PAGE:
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USCG Eagle Limited 21"
Ready for Immediate Display - Not a Model Ship kit
The USCG Eagle Limited 21" is a replica of the only active active commissioned sailing vessel in the American Military Service. This 295 foot barque is used as a training cutter for future officers in the US Coast Guard. Known as "America's Tall Ship", the vessel has garnered the trust and admiration of Americans throughout the past seven decades. This in mind, our model builders have undergone a grueling process to create a model that is high in detail. Give this as the perfect gift to any veteran or active service member, who have so bravely served our country.
21" Long x 6" Wide x 13" High (1:160 scale)
- Handcrafted from scratch by our master artisans
- Accurately hand-painted to match the actual tall ship USCG Eagle
- White and red hull seperated by hand-painted blue water line
- Hand-painted gold eagle serves as the masthead
- Amazing Details, including:
- Four authentic scale lifeboats
- Metal railing used around the vessel
- 23 sails hold shape and do not wrinkle
- Taut rigging with varied thread gauge and color
- Authentic steering wheels positioned throughout deck and a ship's helm
- American flag hangs from rear rigging
- Model is attached to wooden base to provide security so model does not fall over
- Metal name plate is attached to wood base displaying the tall ship name USCG Eagle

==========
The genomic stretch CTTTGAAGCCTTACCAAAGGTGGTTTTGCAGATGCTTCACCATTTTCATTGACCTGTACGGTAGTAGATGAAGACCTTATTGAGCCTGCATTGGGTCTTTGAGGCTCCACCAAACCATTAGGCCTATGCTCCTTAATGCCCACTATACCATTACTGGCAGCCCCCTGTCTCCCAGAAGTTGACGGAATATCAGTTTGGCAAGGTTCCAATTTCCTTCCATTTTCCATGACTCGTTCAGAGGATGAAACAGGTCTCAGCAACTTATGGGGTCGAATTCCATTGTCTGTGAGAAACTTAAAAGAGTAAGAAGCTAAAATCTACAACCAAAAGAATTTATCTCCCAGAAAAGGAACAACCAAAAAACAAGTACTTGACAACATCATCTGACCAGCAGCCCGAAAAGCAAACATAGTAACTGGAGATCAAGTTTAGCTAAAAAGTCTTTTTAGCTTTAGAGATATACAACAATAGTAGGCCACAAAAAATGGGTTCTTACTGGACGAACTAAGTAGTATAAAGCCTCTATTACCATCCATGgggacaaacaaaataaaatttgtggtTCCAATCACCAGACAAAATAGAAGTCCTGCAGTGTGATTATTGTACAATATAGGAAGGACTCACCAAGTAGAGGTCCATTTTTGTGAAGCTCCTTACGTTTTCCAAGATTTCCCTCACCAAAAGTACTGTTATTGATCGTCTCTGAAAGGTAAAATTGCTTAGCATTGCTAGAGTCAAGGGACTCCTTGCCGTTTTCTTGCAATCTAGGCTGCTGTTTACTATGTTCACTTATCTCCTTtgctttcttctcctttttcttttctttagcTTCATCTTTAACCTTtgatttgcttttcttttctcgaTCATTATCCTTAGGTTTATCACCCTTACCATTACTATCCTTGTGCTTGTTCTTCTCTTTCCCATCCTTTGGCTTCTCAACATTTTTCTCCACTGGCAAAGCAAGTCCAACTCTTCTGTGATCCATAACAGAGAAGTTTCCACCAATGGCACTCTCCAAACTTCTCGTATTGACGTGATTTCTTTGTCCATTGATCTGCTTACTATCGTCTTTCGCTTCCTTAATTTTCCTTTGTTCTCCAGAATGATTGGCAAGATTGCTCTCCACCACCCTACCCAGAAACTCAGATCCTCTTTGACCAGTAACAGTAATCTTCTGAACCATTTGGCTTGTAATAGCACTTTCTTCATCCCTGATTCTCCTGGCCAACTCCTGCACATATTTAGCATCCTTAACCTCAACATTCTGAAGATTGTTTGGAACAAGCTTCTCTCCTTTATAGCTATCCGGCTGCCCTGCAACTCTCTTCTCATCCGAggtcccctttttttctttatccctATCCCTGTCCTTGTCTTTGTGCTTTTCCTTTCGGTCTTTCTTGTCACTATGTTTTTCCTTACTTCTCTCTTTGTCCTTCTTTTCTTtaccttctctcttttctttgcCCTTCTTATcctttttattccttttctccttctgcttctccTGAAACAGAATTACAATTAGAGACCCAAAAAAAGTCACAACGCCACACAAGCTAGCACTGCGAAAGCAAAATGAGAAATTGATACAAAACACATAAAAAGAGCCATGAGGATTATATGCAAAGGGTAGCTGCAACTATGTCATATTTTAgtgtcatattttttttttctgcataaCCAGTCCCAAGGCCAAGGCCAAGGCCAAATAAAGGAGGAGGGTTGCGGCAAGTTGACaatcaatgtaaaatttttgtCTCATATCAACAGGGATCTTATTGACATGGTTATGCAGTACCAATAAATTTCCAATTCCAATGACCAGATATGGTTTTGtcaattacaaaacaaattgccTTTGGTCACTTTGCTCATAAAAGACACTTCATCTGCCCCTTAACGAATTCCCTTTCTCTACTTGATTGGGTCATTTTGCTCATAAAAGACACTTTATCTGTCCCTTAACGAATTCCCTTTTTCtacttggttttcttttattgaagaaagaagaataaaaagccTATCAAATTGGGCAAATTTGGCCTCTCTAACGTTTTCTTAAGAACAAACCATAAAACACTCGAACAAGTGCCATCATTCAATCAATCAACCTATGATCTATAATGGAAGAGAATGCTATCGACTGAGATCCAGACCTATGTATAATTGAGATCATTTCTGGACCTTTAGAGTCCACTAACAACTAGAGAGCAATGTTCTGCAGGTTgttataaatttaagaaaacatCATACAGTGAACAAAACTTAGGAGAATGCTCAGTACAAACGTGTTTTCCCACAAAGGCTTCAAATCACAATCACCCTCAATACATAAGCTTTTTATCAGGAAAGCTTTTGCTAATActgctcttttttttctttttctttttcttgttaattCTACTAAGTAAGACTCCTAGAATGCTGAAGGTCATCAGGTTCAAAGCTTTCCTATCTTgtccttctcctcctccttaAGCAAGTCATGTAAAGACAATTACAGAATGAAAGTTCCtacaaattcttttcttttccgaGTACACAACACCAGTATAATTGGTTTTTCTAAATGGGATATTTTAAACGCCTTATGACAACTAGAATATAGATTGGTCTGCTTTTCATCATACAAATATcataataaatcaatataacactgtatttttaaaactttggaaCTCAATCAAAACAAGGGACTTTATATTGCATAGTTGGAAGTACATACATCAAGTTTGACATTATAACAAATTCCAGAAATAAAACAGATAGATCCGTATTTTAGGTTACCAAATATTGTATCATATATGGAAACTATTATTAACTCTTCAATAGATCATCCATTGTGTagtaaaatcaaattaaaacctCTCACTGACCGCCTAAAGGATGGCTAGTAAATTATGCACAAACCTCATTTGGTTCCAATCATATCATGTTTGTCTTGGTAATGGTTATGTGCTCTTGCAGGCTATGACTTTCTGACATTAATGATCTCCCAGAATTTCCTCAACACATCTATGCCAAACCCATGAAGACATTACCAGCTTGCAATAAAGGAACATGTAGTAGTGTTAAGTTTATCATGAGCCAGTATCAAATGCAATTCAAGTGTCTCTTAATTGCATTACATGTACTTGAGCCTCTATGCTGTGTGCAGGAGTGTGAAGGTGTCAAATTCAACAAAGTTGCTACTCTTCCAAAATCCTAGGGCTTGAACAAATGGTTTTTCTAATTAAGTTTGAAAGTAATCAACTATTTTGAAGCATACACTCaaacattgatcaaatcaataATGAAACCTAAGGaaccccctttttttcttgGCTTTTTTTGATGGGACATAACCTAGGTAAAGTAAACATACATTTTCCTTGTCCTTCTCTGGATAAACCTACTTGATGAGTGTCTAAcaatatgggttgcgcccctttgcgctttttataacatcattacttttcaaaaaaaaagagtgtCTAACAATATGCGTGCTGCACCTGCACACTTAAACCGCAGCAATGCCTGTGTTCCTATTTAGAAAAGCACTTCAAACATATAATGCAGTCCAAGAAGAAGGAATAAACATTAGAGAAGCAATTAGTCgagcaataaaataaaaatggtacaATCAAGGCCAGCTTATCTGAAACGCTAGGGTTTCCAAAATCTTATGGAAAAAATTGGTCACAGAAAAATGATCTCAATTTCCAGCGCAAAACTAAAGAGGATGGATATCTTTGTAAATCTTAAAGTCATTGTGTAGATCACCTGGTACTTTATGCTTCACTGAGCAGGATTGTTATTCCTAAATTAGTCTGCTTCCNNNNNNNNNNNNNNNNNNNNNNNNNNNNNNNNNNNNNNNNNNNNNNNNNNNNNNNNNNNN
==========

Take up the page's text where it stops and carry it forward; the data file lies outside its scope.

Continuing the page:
- Extensive research of original plans, historic drawings, paintings, and actual photographs
Eagle Begins as SSS Horst Wessel:
As one of three sailing training ships, built in pre-World War II Germany, the USCG Eagle began her legendary career at sea as the SSS Horst Wessel. Designed by John Stanley as a Gorch Fock class cutter, she was launched on June 13 1936, completed on September 16, and was commissioned the following day. Present at the launch and christening were Adolf Hitler and the Nazi politician Rudolph Hess. Constructed by the historic Blohm and Voss Shipyards, the SSS Horst Wessel emerged at 295 feet long, weighing 1824 tons. Powered by engine and sail, she operated with three masts and a 1,000 horsepower diesel engine. Commanded by Captain August Theile, the Horst Wessel set out on numerous training exercises in Europe and the Caribbean, as the flagship of the Kliegsmarine sail training fleet, until being decommissioned in 1939. Between 1939 and 1942 the Horst Wessel continued to serve as a training ship while she was docked at port, prior to being recommissioned in 1942 with impressive armaments.
Horst Wessel Adopted by United States:
Following the end of World War II, the SSS Horst Wessel was adopted by the United States and commissioned into service for the Coast Guard on May 15, 1946. Rechristened the Eagle, she sailed from Bremerhaven, Germany the following month, to her new home in New London, Connecticut. Continuing her original purpose, the USCG Eagle was stationed at the United States Coast Guard Academy, becoming a training ship for countless Coast Guard students. Venturing out on numerous training courses throughout the year, upper class students are afforded the chance to practice leadership skills while underclass men and women act as the crew.
The USCG Eagle Lives On:
Throughout the decades since her commissioning into the United States Coast Guard, the USCG Eagle has also served as a diplomatic ship, participated in Tall Ship races, and made appearances at festivals, aside from her lengthy training voyages. Continuing with her original mission, the USCG Eagle sails across the globe to this day, each year taking one long training cruise to the Caribbean or Pacific Coast, or along the Atlantic coast of Europe and America. As of this year the USCG Eagle celebrates her 75 anniversary, still training students as she always has, still gliding through the seas as proudly as ever, and still a shining example of the beauty, grace, and magnificence of a true sailing vessel.